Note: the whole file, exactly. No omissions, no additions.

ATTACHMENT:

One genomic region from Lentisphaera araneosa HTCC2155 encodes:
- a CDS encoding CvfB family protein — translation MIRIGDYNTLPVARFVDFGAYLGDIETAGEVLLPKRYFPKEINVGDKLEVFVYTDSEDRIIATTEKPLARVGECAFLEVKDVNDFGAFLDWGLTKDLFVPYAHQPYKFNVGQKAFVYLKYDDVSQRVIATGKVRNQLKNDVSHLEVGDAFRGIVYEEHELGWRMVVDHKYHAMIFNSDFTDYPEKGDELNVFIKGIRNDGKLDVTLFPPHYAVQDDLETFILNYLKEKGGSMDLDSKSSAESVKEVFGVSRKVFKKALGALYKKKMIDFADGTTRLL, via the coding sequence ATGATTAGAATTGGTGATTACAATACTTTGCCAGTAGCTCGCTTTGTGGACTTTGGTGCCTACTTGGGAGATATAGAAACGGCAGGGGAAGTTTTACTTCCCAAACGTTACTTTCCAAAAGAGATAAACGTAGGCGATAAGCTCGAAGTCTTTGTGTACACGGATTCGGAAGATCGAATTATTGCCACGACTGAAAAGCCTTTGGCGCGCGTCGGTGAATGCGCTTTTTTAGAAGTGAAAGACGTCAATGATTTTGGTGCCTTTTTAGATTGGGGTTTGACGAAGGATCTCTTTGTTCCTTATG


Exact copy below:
One genomic region from Lentisphaera araneosa HTCC2155 encodes:
- a CDS encoding CvfB family protein — translation MIRIGDYNTLPVARFVDFGAYLGDIETAGEVLLPKRYFPKEINVGDKLEVFVYTDSEDRIIATTEKPLARVGECAFLEVKDVNDFGAFLDWGLTKDLFVPYAHQPYKFNVGQKAFVYLKYDDVSQRVIATGKVRNQLKNDVSHLEVGDAFRGIVYEEHELGWRMVVDHKYHAMIFNSDFTDYPEKGDELNVFIKGIRNDGKLDVTLFPPHYAVQDDLETFILNYLKEKGGSMDLDSKSSAESVKEVFGVSRKVFKKALGALYKKKMIDFADGTTRLL, via the coding sequence ATGATTAGAATTGGTGATTACAATACTTTGCCAGTAGCTCGCTTTGTGGACTTTGGTGCCTACTTGGGAGATATAGAAACGGCAGGGGAAGTTTTACTTCCCAAACGTTACTTTCCAAAAGAGATAAACGTAGGCGATAAGCTCGAAGTCTTTGTGTACACGGATTCGGAAGATCGAATTATTGCCACGACTGAAAAGCCTTTGGCGCGCGTCGGTGAATGCGCTTTTTTAGAAGTGAAAGACGTCAATGATTTTGGTGCCTTTTTAGATTGGGGTTTGACGAAGGATCTCTTTGTTCCTTATG